Feeding Ghosts: A Study of the Yuqie Yankou Rite

Lye, Hun Yeow, Department of Religious Studies, University of Virginia
Germano, David, Department of Religious Studies, University of Virginia
Lang, Karen, Department of Religious Studies, University of Virginia
Shepherd, John, Department of Anthropology, University of Virginia
Jones, Paul, Department of Religious Studies, University of Virginia

In the year 1382, the founding-emperor of the Ming dynasty (1368-1644) issued a decree through the Ministry of Rites formally recognizing a category of Buddhist ritual-specialists known as jiao or yuqie monastics. This decree marks a significant shift in the history of Chinese Buddhism, occurring at a juncture in Chinese Buddhist history that saw an explosion in the production of liturgies meant for public performances and tailored to appeal to the laity. Chief among these rites is the Yuqie yankou (Yoga-Rite of the Flaming-Mouth). Inspired by translations of an Indian text in the seventh century, Chinese Buddhists have weaved together a historically and culturally diverse collection of liturgies, oral traditions, meditative techniques and operatic styles over a period of almost a millennium to produce this Yuqie yankou rite. Apart from its ancient Indian roots and unmistakable Chinese heritage, the Yuqie yankou also evinces Tibetan influences from the thirteenth and seventeenth centuries. This rite is one of the most colorful and complex Chinese Buddhist rites still performed today and it is regarded by Chinese Buddhists as an advanced "esoteric" rite. The stated aim of this rite is the liberation of hungry ghosts from their suffering by providing them physical and spiritual nourishment through the power of visualizations, spells and mudrās. Successful performance of the rite promises not only the liberation of these ghosts but also the increasing of the lifespan and merit of the sponsors. Methodologically speaking, this dissertation weaves together the two hitherto discrete bodies of material and distinctive perspectives of history and anthropology. In reconstructing a history for the Yuqie yankou and its liturgical development, this dissertation also attends to the rite's present-day lived and performed realities. While v issues such as the creation and negotiation of identity through ritual, the tensions between text and performance and between ritual fixity and creative adaptation are fore-grounded in the earlier chapters, issues like the production and dissemination of liturgical texts and ritual traditions, esotericization, construction and control of ritual power and liturgical hegemony and resistance dominate in the final two chapters of this dissertation.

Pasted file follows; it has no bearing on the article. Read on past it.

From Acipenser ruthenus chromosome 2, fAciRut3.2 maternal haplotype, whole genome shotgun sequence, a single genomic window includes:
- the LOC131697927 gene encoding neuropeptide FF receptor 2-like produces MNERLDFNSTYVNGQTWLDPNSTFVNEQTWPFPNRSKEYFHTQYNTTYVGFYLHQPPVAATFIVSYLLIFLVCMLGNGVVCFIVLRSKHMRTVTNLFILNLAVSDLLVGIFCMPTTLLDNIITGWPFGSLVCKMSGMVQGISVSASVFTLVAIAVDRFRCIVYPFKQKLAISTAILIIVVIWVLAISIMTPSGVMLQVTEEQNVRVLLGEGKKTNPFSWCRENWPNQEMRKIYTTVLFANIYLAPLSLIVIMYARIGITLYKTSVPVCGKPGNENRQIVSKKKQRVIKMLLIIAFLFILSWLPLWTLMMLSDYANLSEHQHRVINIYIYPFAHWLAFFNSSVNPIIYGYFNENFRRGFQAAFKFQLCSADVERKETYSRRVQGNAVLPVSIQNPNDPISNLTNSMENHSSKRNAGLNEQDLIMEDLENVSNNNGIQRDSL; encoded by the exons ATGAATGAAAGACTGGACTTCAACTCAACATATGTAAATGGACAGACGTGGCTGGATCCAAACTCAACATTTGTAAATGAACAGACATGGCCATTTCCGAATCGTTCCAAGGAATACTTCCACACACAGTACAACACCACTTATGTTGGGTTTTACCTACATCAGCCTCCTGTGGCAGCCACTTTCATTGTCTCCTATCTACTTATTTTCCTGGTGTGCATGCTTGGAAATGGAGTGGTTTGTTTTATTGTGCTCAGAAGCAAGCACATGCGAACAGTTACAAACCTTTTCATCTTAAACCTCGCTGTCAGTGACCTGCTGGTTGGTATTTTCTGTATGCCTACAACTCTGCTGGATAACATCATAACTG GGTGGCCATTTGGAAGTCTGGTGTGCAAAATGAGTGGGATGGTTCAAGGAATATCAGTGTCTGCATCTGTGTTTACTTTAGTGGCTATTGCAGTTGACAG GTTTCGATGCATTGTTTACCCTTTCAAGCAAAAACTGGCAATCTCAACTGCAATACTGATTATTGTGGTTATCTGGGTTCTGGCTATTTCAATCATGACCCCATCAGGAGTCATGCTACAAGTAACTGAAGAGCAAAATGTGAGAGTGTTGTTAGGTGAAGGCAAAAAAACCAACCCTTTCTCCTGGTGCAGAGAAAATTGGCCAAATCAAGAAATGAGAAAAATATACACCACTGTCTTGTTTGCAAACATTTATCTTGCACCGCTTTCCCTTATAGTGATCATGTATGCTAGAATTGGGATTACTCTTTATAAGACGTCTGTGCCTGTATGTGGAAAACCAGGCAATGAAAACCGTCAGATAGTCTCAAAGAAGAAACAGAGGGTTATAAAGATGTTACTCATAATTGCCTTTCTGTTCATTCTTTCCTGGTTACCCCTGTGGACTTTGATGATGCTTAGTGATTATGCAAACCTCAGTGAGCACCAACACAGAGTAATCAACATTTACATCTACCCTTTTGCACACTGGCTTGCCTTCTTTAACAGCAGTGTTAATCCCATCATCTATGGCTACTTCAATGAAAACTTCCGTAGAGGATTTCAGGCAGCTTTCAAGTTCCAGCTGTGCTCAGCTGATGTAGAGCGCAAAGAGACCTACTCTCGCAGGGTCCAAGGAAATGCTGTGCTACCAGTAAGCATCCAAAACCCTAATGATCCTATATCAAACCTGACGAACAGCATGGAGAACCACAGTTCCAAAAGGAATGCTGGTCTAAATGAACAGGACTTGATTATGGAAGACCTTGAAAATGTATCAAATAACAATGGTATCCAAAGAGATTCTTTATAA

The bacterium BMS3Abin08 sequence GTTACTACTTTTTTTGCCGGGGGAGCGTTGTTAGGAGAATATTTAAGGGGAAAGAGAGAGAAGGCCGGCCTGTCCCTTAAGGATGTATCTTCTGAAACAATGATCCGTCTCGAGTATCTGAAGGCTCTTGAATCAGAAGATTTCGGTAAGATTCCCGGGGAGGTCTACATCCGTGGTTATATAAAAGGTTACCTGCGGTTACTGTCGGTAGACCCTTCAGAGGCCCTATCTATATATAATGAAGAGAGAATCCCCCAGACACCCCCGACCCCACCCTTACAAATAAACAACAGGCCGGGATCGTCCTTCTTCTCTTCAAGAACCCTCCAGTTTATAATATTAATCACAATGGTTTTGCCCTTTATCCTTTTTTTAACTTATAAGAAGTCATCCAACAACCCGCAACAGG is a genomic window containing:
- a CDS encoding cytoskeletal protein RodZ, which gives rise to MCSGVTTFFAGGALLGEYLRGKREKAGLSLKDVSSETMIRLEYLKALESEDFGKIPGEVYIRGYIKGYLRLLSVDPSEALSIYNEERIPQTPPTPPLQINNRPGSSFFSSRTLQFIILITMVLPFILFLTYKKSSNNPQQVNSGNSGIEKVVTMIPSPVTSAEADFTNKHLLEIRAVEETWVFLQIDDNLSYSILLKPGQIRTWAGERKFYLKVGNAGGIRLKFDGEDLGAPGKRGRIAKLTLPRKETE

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PHD (Doctor of Philosophy)
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